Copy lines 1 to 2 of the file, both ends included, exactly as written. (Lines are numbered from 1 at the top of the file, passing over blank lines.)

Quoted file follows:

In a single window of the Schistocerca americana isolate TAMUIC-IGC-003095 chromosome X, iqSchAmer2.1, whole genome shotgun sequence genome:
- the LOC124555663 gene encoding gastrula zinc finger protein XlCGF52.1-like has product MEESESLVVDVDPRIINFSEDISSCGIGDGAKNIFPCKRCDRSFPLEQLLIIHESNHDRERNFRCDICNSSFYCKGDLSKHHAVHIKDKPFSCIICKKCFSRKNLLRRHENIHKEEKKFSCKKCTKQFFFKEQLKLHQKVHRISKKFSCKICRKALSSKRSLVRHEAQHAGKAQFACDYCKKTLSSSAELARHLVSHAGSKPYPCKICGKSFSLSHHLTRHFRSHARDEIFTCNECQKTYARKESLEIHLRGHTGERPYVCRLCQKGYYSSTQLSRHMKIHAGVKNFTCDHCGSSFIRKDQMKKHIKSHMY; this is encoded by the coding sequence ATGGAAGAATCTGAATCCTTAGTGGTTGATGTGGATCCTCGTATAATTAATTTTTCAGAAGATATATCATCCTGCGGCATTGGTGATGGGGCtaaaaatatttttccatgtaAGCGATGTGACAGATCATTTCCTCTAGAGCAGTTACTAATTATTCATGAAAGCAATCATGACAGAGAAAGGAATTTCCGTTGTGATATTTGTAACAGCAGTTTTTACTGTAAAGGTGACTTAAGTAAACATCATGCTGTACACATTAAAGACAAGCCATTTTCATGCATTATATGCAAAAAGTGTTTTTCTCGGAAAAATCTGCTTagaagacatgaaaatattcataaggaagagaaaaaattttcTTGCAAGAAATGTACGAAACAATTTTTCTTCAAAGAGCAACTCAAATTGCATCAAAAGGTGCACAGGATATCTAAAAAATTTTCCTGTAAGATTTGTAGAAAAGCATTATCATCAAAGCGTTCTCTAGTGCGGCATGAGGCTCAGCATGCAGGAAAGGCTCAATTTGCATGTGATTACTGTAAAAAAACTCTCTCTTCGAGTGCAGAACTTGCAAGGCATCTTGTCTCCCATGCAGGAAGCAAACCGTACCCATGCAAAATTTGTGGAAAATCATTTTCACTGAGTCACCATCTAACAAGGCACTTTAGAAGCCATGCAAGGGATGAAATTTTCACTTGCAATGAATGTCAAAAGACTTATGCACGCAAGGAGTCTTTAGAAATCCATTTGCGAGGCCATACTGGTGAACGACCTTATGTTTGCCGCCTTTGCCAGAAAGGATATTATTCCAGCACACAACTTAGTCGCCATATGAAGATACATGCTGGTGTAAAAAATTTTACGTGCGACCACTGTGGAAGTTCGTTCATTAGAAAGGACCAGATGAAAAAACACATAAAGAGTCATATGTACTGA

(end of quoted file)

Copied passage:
In a single window of the Schistocerca americana isolate TAMUIC-IGC-003095 chromosome X, iqSchAmer2.1, whole genome shotgun sequence genome:
- the LOC124555663 gene encoding gastrula zinc finger protein XlCGF52.1-like has product MEESESLVVDVDPRIINFSEDISSCGIGDGAKNIFPCKRCDRSFPLEQLLIIHESNHDRERNFRCDICNSSFYCKGDLSKHHAVHIKDKPFSCIICKKCFSRKNLLRRHENIHKEEKKFSCKKCTKQFFFKEQLKLHQKVHRISKKFSCKICRKALSSKRSLVRHEAQHAGKAQFACDYCKKTLSSSAELARHLVSHAGSKPYPCKICGKSFSLSHHLTRHFRSHARDEIFTCNECQKTYARKESLEIHLRGHTGERPYVCRLCQKGYYSSTQLSRHMKIHAGVKNFTCDHCGSSFIRKDQMKKHIKSHMY; this is encoded by the coding sequence ATGGAAGAATCTGAATCCTTAGTGGTTGATGTGGATCCTCGTATAATTAATTTTTCAGAAGATATATCATCCTGCGGCATTGGTGATGGGGCtaaaaatatttttccatgtaAGCGATGTGACAGATCATTTCCTCTAGAGCAGTTACTAATTATTCATGAAAGCAATCATGACAGAGAAAGGAATTTCCGTTGTGATATTTGTAACAGCAGTTTTTACTGTAAAGGTGACTTAAGTAAACATCATGCTGTACACATTAAAGACAAGCCATTTTCATGCATTATATGCAAAAAGTGTTTTTCTCGGAAAAATCTGCTTagaagacatgaaaatattcataaggaagagaaaaaattttcTTGCAAGAAATGTACGAAACAATTTTTCTTCAAAGAGCAACTCAAATTGCATCAAAAGGTGCACAGGATATCTAAAAAATTTTCCTGTAAGATTTGTAGAAAAGCATTATCATCAAAGCGTTCTCTAGTGCGGCATGAGGCTCAGCATGCAGGAAAGGCTCAATTTGCATGTGATTACTGTAAAAAAACTCTCTCTTCGAGTGCAGAACTTGCAAGGCATCTTGTCTCCCATGCAGGAAGCAAACCGTACCCATGCAAAATTTGTGGAAAATCATTTTCACTGAGTCACCATCTAACAAGGCACTTTAGAAGCCATGCAAGGGATGAAATTTTCACTTGCAATGAATGTCAAAAGACTTATGCACGCAAGGAGTCTTTAGAAATCCATTTGCGAGGCCATACTGGTGAACGACCTTATGTTTGCCGCCTTTGCCAGAAAGGATATTATTCCAGCACACAACTTAGTCGCCATATGAAGATACATGCTGGTGTAAAAAATTTTACGTGCGACCACTGTGGAAGTTCGTTCATTAGAAAGGACCAGATGAAAAAACACATAAAGAGTCATATGTACTGA